But, yo… this track that just premiered with Madonna and Nicki Minaj though leaves a bad taste in my mouth. They dress Nicki and MIA to be cheerleaders and give them a two line rap? And what’s with the blonde wigs to make them look like Madonna/Marilyn? Oh so bad. Video after the jump. Continue reading

ACK tribute in NY

Almost a year after the passing of the Father of Indian comics Anant Pai, the Asian American Writers’ Workshop pays tribute in New York on February 16 to the comic series he created.

Amar Chitra Katha: Monica Ferrell, Chitra Ganesh, Keshni Kashyap, and Himanshu “Heems” Suri of Das Racist Does your knowledge about the Ramayana come entirely from comics your mom brought you from Jackson Heights? Or are you a comic book fan interested in engaging with one of the bestselling comics in both Asia and the world? Party down with the Workshop’s tribute to Amar Chitra Katha, the beloved Indian comic that’s sold more than 90 million copies, often featuring lovelorn maidens, fearless saints, and mythical kings romping around a half-toned South Asian fantasia, tinted yellow, blue and green.


I’ve read the Ramayana and enjoyed the comic versions too. I’ll also admit that much of my knowledge of the Bible comes from the colorful, engaging Amar Chitra Katha comics. For more details on the event, visit aaww.org.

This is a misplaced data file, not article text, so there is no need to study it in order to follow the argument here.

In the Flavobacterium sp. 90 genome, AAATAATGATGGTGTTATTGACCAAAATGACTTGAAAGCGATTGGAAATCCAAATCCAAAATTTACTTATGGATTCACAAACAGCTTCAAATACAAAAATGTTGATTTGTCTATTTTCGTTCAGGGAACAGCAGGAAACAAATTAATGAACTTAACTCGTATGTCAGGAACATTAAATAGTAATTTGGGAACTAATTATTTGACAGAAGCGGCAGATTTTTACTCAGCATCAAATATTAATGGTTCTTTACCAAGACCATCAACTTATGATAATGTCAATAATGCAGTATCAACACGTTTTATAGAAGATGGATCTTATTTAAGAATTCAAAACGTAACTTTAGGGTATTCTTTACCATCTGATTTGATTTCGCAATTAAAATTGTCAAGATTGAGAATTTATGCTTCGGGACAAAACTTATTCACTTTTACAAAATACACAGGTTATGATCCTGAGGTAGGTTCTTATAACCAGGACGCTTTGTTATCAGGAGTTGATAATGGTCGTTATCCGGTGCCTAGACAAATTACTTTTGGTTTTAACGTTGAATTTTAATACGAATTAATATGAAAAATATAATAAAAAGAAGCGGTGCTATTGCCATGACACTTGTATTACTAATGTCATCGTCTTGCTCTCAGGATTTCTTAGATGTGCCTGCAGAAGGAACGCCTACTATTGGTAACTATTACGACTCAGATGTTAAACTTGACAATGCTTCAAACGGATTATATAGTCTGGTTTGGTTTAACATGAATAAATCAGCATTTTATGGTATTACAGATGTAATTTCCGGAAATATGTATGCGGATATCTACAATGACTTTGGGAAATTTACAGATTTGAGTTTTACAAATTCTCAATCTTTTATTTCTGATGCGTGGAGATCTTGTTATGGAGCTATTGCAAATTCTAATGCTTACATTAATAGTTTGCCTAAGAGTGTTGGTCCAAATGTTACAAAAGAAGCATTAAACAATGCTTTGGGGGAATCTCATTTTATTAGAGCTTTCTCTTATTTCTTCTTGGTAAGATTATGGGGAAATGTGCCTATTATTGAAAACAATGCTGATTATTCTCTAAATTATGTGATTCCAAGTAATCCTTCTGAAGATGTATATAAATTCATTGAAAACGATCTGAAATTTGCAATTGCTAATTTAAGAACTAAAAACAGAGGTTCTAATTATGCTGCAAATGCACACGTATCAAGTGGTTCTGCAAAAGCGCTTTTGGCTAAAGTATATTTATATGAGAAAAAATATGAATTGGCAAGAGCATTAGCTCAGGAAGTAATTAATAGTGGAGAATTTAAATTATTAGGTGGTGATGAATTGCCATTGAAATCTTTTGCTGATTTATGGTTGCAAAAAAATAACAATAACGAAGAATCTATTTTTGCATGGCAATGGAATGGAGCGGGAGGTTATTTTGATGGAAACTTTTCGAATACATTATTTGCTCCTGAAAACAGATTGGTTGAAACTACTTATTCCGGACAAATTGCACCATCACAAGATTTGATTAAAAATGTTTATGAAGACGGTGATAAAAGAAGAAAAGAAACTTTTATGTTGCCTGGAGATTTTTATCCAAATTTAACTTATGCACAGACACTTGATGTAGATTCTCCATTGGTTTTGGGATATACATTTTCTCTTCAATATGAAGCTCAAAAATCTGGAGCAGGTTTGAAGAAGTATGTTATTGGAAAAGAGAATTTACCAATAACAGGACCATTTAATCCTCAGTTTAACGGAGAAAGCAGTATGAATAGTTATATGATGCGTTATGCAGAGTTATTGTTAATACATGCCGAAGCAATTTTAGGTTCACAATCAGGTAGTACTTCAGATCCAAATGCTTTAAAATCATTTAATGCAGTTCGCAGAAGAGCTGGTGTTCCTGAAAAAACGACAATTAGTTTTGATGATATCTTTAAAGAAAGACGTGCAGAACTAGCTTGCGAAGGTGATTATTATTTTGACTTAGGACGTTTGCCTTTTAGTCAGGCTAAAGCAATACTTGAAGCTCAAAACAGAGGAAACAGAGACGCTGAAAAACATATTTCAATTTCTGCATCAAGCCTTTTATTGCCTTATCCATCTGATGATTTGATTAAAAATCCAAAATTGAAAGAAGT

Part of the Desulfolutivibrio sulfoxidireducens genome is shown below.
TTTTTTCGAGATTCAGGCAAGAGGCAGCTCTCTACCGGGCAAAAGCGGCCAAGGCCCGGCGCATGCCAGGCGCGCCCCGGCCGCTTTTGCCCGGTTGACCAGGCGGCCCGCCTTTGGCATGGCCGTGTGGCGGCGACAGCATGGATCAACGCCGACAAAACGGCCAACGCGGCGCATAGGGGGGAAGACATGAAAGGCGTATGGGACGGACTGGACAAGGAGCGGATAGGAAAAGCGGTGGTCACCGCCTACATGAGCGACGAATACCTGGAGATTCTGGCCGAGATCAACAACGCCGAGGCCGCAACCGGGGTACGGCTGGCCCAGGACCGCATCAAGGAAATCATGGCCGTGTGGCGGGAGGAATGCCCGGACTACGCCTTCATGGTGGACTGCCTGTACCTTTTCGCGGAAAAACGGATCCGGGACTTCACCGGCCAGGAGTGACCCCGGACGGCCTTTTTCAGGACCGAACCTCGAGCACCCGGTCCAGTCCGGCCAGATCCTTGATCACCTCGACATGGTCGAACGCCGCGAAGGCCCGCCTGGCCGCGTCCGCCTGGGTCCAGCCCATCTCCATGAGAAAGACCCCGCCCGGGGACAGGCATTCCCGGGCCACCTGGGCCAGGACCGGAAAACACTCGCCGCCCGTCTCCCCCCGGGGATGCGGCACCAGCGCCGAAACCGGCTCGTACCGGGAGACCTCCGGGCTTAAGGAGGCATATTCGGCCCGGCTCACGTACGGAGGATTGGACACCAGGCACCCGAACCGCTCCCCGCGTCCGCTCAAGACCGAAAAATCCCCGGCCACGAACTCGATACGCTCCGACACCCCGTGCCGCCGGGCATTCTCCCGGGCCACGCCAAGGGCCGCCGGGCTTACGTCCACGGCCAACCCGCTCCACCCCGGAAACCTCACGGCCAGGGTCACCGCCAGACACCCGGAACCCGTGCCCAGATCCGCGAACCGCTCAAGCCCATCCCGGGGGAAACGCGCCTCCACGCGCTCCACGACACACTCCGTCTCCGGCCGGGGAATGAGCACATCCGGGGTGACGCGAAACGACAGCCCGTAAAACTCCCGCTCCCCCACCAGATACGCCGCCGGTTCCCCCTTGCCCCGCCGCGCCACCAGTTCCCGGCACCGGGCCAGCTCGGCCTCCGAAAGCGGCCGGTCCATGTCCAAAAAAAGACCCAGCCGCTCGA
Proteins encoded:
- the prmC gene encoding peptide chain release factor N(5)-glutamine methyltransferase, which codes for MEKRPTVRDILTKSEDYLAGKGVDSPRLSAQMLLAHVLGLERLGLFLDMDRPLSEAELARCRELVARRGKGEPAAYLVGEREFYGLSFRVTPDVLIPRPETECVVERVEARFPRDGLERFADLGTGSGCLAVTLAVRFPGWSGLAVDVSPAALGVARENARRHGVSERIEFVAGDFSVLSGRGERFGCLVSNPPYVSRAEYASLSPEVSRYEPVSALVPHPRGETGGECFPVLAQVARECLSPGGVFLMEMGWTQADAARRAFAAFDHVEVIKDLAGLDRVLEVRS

A quick look at Lahore

After completing school at the University of North Carolina, Nushmia Khan spent time traveling abroad. In Lahore, Pakistan, the recent grad with a background in multimedia journalism visited family and took over 5,000 photos. She shares some of them in a short film called “Time in Lahore.”

The music is by Basheer & The Pied Pipers. Visit Nushmia.net for more about Khan and her trip to Pakistan (“Leaving Pindi is always hard” and “It’s a man’s world”).

Redistricting in Nehru Jackets

Himanshu Suri of the infamous Das Racist is stepping out from behind the microphone, kind of. He’s teaming up with his childhood friend Ali Najmi (of Desis Vote) and joining the board of Queens based SEVA-NY to bring awareness to a very heated issue, redistricting in immigrant heavy Queens because the plans that are being drawn up will make you want to yell, “Das RACIST!”

Prominent Queens-bred rapper Himanshu Suri is adding his voice to the contentious redistricting debate, joining the board of directors of SEVA, a Richmond Hill-based immigrant rights group.

 

Suri’s childhood friend, Ali Najmi works for SEVA and introduced him to Gurpal Singh, one of the founders of the group and also a music producer. Within two hours of meeting one another, Singh and Suri were tinkering with tracks and discussing local politics. SEVA has an “army” of volunteers, Singh said, but Suri adds some much needed star power to the organization. [link]